The question isn’t “Did you miss it?”; it’s how much you missed it, and in an age in which every single day is a testament to human will, the slightest reprieve can provide the biggest impact. If everything is bad, fine, but there is some reason to believe the smallest hints of light can fight back all this darkness. Best of luck to all of these teams, except for the Warriors, whose organization’s luck[1] is such that two of its four (!) All-Stars could sustain injuries, and the team would still be favored. 2017 is such a crushing time. Unless you’re a borderline Eastern Conference playoff team, which everybody is. Congratulations: we’re all borderline Eastern Conference playoff teams.

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Akrotiri Thera Fresco, c. sixteenth century BCE

Likely dating back to the first interaction between civilizations of Homo sapiens from different geographic origins, the trade system is both as simple and complex as one wants it to be. An entity has something; another entity has another thing; each one wants what the other has, giving up as little as possible in order to gain it. With the exception of a few law-making scandals here and some ethical creativity there, that is all trade has ever been, whether it be Mycenaeans utilizing the Danube River, or your possibly drug-addled stockbroker gambling your retirement on the latest cryptocurrency.

Though the exchange of humans themselves largely, mercifully went out of fashion over the past two centuries, it remains a compelling means of business in the public arena of professional sports. We watch the games for a variety of reasons, but in the age of social media, reaction has become nearly as important as action. A team wins, and another loses. The former has to maintain its formula, while the latter has to figure out an antidote.

For the Oklahoma City Thunder, Russell Westbrook’s MVP campaign was the coldest consolation prize for the first season since moving from Seattle spent without Kevin Durant. To paraphrase ESPN staff writer Royce Young, as eye-poppingly ostentatious as it was, for the Thunder to succeed with him, Westbrook’s 2016-’17 season can never happen again. The Monolith needed help, and on Tuesday, that help officially arrived.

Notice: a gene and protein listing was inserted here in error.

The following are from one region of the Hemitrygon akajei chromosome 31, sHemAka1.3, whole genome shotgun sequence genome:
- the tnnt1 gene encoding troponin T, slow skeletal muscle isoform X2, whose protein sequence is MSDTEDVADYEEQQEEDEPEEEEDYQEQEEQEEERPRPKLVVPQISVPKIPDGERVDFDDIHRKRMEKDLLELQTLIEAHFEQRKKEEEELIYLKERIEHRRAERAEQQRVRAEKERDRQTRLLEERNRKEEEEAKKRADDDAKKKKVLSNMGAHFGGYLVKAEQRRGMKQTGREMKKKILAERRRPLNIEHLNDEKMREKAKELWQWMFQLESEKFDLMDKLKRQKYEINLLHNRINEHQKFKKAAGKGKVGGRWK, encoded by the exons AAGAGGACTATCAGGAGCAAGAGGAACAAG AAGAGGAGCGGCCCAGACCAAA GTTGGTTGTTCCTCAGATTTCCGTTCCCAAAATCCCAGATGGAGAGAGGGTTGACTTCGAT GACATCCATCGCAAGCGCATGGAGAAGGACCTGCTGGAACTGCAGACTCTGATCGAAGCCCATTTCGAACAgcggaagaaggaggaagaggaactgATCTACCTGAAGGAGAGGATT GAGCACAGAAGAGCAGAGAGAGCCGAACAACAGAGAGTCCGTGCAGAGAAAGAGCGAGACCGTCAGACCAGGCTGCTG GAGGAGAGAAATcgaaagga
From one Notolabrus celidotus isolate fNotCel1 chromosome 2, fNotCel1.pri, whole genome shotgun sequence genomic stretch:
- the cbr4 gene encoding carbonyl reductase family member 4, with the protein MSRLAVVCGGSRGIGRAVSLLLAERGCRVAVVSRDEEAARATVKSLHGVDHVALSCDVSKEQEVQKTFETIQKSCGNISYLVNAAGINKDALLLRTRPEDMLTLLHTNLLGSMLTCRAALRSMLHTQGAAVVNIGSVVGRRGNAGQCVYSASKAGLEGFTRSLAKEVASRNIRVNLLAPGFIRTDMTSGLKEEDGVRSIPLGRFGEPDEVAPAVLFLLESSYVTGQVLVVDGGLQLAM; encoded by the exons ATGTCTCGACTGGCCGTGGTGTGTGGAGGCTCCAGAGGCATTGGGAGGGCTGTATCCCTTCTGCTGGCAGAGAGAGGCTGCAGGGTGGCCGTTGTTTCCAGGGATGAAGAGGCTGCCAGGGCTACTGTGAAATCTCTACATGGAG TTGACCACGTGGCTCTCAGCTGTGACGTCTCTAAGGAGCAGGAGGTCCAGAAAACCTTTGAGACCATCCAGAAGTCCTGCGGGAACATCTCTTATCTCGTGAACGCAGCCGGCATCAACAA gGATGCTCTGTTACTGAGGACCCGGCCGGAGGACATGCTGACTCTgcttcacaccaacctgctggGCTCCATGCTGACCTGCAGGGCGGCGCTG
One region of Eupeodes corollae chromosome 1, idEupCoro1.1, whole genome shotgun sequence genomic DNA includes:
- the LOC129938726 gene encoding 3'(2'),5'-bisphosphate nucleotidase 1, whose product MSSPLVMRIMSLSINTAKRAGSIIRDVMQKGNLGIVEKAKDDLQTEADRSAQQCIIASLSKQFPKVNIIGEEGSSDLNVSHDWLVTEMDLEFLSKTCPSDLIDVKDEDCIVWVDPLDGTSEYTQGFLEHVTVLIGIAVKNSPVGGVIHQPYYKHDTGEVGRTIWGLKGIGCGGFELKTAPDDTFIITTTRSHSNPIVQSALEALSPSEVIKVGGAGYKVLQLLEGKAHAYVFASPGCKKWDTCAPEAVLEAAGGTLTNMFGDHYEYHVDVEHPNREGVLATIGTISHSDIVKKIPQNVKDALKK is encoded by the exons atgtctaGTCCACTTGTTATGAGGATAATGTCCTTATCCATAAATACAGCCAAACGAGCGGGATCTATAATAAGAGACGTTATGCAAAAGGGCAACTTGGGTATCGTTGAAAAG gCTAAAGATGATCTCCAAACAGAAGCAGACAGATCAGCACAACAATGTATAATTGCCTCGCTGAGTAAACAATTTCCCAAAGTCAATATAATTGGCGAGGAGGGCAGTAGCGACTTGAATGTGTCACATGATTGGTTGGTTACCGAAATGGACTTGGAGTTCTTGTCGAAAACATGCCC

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“Salieri pours poison into Mozart’s glass,” Mikhail Vrubel

The popular perception of Antonio Salieri, if the stage and film versions of Amadeus are to be believed, is that he was the unforgiving rival of Wolfgang Amadeus Mozart, the man who championed the Austrian composer publicly while attempting to derail his career privately, like a southbound A train without a supportive governor for assistance. The film, of course, used poetic license to an extreme in the cases of both Salieri and Mozart, suggesting that, while there was some sense of rivalry, there was also a begrudging respect, manifested in the fact that Salieri conducted a handful of Mozart’s works both while the composer was alive and afterward.

A physical specimen of uncommon stature, even by 2017 standards, Russell Westbrook is not the prototypical NBA player. He stands at a modest 6’3” and weighs an everyman-esque 200 pounds[1], yet he in his 6’3”, 200-pound frame has done more in an athletic context, pound for pound, than perhaps anyone else (a) not playing upper echelon European soccer, (b) not an NFL quarter- or halfback, if that counts, or (c) named Allen Iverson[2]. On Monday night, for his efforts this past season, one which was forgotten in June but will never, ever be forgotten, Westbrook was awarded this season’s Most Valuable Player.

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Triple Self-Portrait, Norman Rockwell (1960)

Today marks the beginning of the NBA playoffs, a most glorious time of the year when the basketball is noticeably better. In a season full of downright certainty underpinned by complete uncertainty, these playoffs are going to shock and surprise us in ways we can’t even imagine, because they almost universally do. Can’t hold anything back now, and all that.

For just a brief moment, however, it seems fitting to gaze back with awe on one of the more improbable regular seasons we are ever likely to see, one full of jaw-dropping individual performances. Specifically, and with the utmost respect, it is my duty to inform you that, unless you are one of the members of the media yet to reveal their MVP vote via a longform column explaining why you didn’t pick any of the other candidates instead, nobody cares about your choice for this year’s NBA MVP.